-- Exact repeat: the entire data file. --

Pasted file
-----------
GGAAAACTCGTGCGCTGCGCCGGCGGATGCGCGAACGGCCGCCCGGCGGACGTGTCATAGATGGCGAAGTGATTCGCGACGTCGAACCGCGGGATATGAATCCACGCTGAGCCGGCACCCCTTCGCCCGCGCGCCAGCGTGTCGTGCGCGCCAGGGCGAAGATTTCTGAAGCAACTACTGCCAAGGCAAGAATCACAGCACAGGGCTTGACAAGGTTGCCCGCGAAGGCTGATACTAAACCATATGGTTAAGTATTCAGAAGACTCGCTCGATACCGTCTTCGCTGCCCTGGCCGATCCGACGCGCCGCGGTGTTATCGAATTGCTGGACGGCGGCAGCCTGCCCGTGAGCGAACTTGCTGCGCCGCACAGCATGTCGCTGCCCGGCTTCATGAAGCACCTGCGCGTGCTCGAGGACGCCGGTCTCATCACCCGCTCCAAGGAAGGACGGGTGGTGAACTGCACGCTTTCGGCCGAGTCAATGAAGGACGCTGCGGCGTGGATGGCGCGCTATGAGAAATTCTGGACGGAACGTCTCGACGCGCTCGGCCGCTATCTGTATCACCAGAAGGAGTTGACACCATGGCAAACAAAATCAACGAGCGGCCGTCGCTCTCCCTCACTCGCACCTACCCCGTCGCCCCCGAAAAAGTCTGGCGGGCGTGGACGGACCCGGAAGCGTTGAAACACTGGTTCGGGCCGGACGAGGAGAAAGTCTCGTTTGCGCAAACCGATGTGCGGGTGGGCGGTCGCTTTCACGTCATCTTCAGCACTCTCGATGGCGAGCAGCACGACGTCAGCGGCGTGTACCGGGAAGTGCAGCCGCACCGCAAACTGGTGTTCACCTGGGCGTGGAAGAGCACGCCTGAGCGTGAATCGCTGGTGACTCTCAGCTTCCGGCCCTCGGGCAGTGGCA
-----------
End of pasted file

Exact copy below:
GGAAAACTCGTGCGCTGCGCCGGCGGATGCGCGAACGGCCGCCCGGCGGACGTGTCATAGATGGCGAAGTGATTCGCGACGTCGAACCGCGGGATATGAATCCACGCTGAGCCGGCACCCCTTCGCCCGCGCGCCAGCGTGTCGTGCGCGCCAGGGCGAAGATTTCTGAAGCAACTACTGCCAAGGCAAGAATCACAGCACAGGGCTTGACAAGGTTGCCCGCGAAGGCTGATACTAAACCATATGGTTAAGTATTCAGAAGACTCGCTCGATACCGTCTTCGCTGCCCTGGCCGATCCGACGCGCCGCGGTGTTATCGAATTGCTGGACGGCGGCAGCCTGCCCGTGAGCGAACTTGCTGCGCCGCACAGCATGTCGCTGCCCGGCTTCATGAAGCACCTGCGCGTGCTCGAGGACGCCGGTCTCATCACCCGCTCCAAGGAAGGACGGGTGGTGAACTGCACGCTTTCGGCCGAGTCAATGAAGGACGCTGCGGCGTGGATGGCGCGCTATGAGAAATTCTGGACGGAACGTCTCGACGCGCTCGGCCGCTATCTGTATCACCAGAAGGAGTTGACACCATGGCAAACAAAATCAACGAGCGGCCGTCGCTCTCCCTCACTCGCACCTACCCCGTCGCCCCCGAAAAAGTCTGGCGGGCGTGGACGGACCCGGAAGCGTTGAAACACTGGTTCGGGCCGGACGAGGAGAAAGTCTCGTTTGCGCAAACCGATGTGCGGGTGGGCGGTCGCTTTCACGTCATCTTCAGCACTCTCGATGGCGAGCAGCACGACGTCAGCGGCGTGTACCGGGAAGTGCAGCCGCACCGCAAACTGGTGTTCACCTGGGCGTGGAAGAGCACGCCTGAGCGTGAATCGCTGGTGACTCTCAGCTTCCGGCCCTCGGGCAGTGGCA